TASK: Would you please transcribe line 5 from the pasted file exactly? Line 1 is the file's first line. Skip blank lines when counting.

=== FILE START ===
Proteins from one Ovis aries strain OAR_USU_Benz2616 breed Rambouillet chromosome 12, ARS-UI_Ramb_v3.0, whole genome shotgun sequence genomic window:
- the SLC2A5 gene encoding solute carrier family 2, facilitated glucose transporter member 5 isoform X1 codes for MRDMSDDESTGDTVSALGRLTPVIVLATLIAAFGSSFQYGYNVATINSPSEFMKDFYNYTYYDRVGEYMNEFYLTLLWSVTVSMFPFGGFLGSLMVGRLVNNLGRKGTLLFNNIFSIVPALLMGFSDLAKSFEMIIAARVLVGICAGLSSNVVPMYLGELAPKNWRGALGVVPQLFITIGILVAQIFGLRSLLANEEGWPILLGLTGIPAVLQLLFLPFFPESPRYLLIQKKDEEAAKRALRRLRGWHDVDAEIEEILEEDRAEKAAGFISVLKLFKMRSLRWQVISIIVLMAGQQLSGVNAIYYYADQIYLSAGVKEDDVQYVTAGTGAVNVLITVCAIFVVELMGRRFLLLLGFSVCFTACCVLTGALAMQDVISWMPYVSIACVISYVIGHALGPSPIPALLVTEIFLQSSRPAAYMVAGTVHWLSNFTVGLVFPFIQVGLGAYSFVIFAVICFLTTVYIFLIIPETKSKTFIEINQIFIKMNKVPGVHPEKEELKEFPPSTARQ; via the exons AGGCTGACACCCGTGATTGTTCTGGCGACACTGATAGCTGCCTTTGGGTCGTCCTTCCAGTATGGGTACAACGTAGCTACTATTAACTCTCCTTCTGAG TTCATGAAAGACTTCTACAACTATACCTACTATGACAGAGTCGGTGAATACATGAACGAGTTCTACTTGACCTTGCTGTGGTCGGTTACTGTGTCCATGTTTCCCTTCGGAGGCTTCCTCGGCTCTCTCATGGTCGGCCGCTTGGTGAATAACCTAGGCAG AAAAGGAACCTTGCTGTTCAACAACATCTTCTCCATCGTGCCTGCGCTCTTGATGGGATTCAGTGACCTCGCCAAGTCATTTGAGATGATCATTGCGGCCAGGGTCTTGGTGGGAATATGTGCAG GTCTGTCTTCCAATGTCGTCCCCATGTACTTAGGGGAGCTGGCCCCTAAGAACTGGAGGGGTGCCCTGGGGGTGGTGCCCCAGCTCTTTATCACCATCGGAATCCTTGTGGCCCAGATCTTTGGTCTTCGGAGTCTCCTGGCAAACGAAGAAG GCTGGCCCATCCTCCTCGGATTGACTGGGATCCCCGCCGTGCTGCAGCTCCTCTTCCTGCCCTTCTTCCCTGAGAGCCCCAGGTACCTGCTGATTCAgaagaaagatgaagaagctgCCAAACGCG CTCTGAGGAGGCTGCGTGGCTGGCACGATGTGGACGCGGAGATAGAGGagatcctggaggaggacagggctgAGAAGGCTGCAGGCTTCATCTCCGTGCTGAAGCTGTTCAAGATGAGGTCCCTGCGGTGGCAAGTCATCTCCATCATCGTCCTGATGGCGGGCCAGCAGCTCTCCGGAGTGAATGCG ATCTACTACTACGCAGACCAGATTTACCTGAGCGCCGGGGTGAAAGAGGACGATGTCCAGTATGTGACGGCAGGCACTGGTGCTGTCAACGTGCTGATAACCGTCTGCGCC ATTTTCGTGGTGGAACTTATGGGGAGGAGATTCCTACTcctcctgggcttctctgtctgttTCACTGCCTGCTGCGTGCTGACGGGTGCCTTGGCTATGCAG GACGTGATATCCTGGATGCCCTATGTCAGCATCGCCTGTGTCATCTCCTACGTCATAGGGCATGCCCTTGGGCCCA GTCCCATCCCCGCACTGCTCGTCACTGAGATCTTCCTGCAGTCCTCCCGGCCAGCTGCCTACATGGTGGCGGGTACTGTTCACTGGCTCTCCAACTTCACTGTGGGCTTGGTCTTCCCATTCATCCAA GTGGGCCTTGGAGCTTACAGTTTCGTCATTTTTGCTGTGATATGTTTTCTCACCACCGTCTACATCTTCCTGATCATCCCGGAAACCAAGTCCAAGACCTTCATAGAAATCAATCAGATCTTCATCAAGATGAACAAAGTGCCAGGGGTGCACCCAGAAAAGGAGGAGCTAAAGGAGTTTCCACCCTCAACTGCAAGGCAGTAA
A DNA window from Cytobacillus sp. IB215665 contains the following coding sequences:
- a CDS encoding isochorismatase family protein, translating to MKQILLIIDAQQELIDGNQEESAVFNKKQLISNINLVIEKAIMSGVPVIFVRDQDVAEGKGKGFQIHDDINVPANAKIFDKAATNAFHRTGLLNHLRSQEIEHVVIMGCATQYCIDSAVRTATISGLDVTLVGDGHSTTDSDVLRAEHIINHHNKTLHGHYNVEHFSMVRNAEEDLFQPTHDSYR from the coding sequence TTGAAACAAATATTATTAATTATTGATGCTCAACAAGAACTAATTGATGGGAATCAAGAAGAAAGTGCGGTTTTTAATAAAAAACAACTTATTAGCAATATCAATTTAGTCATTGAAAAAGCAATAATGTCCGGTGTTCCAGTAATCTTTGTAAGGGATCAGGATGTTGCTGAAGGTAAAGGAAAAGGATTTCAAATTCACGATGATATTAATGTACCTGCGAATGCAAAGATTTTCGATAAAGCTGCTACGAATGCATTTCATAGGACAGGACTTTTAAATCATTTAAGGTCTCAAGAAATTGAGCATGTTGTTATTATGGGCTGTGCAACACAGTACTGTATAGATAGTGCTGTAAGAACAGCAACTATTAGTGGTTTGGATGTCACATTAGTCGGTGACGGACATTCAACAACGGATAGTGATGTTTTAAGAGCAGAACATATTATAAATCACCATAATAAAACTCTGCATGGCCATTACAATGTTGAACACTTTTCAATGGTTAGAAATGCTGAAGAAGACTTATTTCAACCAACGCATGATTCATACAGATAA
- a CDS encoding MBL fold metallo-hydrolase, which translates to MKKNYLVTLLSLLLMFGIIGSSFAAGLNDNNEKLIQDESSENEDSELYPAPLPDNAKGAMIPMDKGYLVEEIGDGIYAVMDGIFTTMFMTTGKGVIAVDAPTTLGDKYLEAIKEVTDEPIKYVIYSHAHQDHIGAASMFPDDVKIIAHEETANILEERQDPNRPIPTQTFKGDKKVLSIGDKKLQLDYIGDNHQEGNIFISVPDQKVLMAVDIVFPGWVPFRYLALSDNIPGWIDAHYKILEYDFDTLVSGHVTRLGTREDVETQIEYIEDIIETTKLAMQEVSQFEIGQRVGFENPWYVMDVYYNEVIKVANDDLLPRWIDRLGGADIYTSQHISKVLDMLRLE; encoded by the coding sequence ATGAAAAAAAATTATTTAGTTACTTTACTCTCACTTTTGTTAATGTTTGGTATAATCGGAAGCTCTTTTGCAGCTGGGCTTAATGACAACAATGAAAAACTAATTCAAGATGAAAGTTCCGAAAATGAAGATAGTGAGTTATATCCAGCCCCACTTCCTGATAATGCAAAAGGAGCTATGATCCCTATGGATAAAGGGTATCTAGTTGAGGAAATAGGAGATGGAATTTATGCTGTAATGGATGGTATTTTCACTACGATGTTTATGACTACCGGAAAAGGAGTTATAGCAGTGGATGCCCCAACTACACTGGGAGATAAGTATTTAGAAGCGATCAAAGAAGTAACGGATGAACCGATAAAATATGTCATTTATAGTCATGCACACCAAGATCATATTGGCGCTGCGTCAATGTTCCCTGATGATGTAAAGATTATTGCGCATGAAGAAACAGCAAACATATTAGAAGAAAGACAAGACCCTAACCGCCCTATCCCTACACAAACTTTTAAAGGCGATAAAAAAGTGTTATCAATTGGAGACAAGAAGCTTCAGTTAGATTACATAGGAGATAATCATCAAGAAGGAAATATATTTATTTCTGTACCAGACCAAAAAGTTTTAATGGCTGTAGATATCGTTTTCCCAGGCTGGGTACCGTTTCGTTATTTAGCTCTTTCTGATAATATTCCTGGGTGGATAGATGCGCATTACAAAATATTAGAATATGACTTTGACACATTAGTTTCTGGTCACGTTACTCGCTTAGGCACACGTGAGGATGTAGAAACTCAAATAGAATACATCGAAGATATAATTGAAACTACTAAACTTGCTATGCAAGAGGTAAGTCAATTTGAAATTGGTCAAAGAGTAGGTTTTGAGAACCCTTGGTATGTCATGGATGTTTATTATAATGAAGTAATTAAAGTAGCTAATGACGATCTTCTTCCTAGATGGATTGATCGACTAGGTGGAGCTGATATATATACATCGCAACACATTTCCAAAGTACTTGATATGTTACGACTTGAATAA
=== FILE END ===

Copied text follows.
- a CDS encoding MBL fold metallo-hydrolase, which translates to MKKNYLVTLLSLLLMFGIIGSSFAAGLNDNNEKLIQDESSENEDSELYPAPLPDNAKGAMIPMDKGYLVEEIGDGIYAVMDGIFTTMFMTTGKGVIAVDAPTTLGDKYLEAIKEVTDEPIKYVIYSHAHQDHIGAASMFPDDVKIIAHEETANILEERQDPNRPIPTQTFKGDKKVLSIGDKKLQLDYIGDNHQEGNIFISVPDQKVLMAVDIVFPGWVPFRYLALSDNIPGWIDAHYKILEYDFDTLVSGHVTRLGTREDVETQIEYIEDIIETTKLAMQEVSQFEIGQRVGFENPWYVMDVYYNEVIKVANDDLLPRWIDRLGGADIYTSQHISKVLDMLRLE; encoded by the coding sequence ATGAAAAAAAATTATTTAGTTACTTTACTCTCACTTTTGTTAATGTTTGGTATAATCGGAAGCTCTTTTGCAGCTGGGCTTAATGACAACAATGAAAAACTAATTCAAGATGAAAGTTCCGAAAATGAAGATAGTGAGTTATATCCAGCCCCACTTCCTGATAATGCAAAAGGAGCTATGATCCCTATGGATAAAGGGTATCTAGTTGAGGAAATAGGAGATGGAATTTATGCTGTAATGGATGGTATTTTCACTACGATGTTTATGACTACCGGAAAAGGAGTTATAGCAGTGGATGCCCCAACTACACTGGGAGATAAGTATTTAGAAGCGATCAAAGAAGTAACGGATGAACCGATAAAATATGTCATTTATAGTCATGCACACCAAGATCATATTGGCGCTGCGTCAATGTTCCCTGATGATGTAAAGATTATTGCGCATGAAGAAACAGCAAACATATTAGAAGAAAGACAAGACCCTAACCGCCCTATCCCTACACAAACTTTTAAAGGCGATAAAAAAGTGTTATCAATTGGAGACAAGAAGCTTCAGTTAGATTACATAGGAGATAATCATCAAGAAGGAAATATATTTATTTCTGTACCAGACCAAAAAGTTTTAATGGCTGTAGATATCGTTTTCCCAGGCTGGGTACCGTTTCGTTATTTAGCTCTTTCTGATAATATTCCTGGGTGGATAGATGCGCATTACAAAATATTAGAATATGACTTTGACACATTAGTTTCTGGTCACGTTACTCGCTTAGGCACACGTGAGGATGTAGAAACTCAAATAGAATACATCGAAGATATAATTGAAACTACTAAACTTGCTATGCAAGAGGTAAGTCAATTTGAAATTGGTCAAAGAGTAGGTTTTGAGAACCCTTGGTATGTCATGGATGTTTATTATAATGAAGTAATTAAAGTAGCTAATGACGATCTTCTTCCTAGATGGATTGATCGACTAGGTGGAGCTGATATATATACATCGCAACACATTTCCAAAGTACTTGATATGTTACGACTTGAATAA